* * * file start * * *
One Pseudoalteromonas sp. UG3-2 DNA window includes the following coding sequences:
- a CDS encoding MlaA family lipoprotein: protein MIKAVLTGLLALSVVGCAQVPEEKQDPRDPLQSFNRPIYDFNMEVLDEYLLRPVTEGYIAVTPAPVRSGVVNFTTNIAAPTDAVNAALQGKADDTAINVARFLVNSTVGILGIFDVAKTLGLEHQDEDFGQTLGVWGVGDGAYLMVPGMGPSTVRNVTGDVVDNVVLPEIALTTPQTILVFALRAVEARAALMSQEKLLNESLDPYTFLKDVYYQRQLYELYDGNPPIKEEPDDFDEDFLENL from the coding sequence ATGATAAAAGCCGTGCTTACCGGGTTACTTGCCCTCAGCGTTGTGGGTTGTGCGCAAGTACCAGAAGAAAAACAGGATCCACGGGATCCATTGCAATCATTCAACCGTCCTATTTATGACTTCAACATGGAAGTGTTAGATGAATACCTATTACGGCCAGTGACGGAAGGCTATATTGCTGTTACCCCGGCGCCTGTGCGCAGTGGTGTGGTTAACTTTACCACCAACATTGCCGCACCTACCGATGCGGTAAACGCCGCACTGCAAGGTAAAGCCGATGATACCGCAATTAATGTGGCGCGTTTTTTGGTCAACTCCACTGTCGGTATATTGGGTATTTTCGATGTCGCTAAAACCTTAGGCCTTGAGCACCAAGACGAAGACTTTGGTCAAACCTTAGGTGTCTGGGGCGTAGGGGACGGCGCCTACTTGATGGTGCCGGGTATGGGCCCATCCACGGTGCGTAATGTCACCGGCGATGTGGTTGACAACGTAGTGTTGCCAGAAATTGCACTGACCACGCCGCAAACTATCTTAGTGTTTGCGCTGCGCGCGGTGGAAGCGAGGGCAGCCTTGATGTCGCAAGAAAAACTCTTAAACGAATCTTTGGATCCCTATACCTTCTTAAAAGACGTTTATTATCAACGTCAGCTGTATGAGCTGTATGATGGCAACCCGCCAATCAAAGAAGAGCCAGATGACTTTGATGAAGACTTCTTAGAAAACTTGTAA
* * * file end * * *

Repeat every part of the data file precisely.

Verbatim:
One Pseudoalteromonas sp. UG3-2 DNA window includes the following coding sequences:
- a CDS encoding MlaA family lipoprotein: protein MIKAVLTGLLALSVVGCAQVPEEKQDPRDPLQSFNRPIYDFNMEVLDEYLLRPVTEGYIAVTPAPVRSGVVNFTTNIAAPTDAVNAALQGKADDTAINVARFLVNSTVGILGIFDVAKTLGLEHQDEDFGQTLGVWGVGDGAYLMVPGMGPSTVRNVTGDVVDNVVLPEIALTTPQTILVFALRAVEARAALMSQEKLLNESLDPYTFLKDVYYQRQLYELYDGNPPIKEEPDDFDEDFLENL from the coding sequence ATGATAAAAGCCGTGCTTACCGGGTTACTTGCCCTCAGCGTTGTGGGTTGTGCGCAAGTACCAGAAGAAAAACAGGATCCACGGGATCCATTGCAATCATTCAACCGTCCTATTTATGACTTCAACATGGAAGTGTTAGATGAATACCTATTACGGCCAGTGACGGAAGGCTATATTGCTGTTACCCCGGCGCCTGTGCGCAGTGGTGTGGTTAACTTTACCACCAACATTGCCGCACCTACCGATGCGGTAAACGCCGCACTGCAAGGTAAAGCCGATGATACCGCAATTAATGTGGCGCGTTTTTTGGTCAACTCCACTGTCGGTATATTGGGTATTTTCGATGTCGCTAAAACCTTAGGCCTTGAGCACCAAGACGAAGACTTTGGTCAAACCTTAGGTGTCTGGGGCGTAGGGGACGGCGCCTACTTGATGGTGCCGGGTATGGGCCCATCCACGGTGCGTAATGTCACCGGCGATGTGGTTGACAACGTAGTGTTGCCAGAAATTGCACTGACCACGCCGCAAACTATCTTAGTGTTTGCGCTGCGCGCGGTGGAAGCGAGGGCAGCCTTGATGTCGCAAGAAAAACTCTTAAACGAATCTTTGGATCCCTATACCTTCTTAAAAGACGTTTATTATCAACGTCAGCTGTATGAGCTGTATGATGGCAACCCGCCAATCAAAGAAGAGCCAGATGACTTTGATGAAGACTTCTTAGAAAACTTGTAA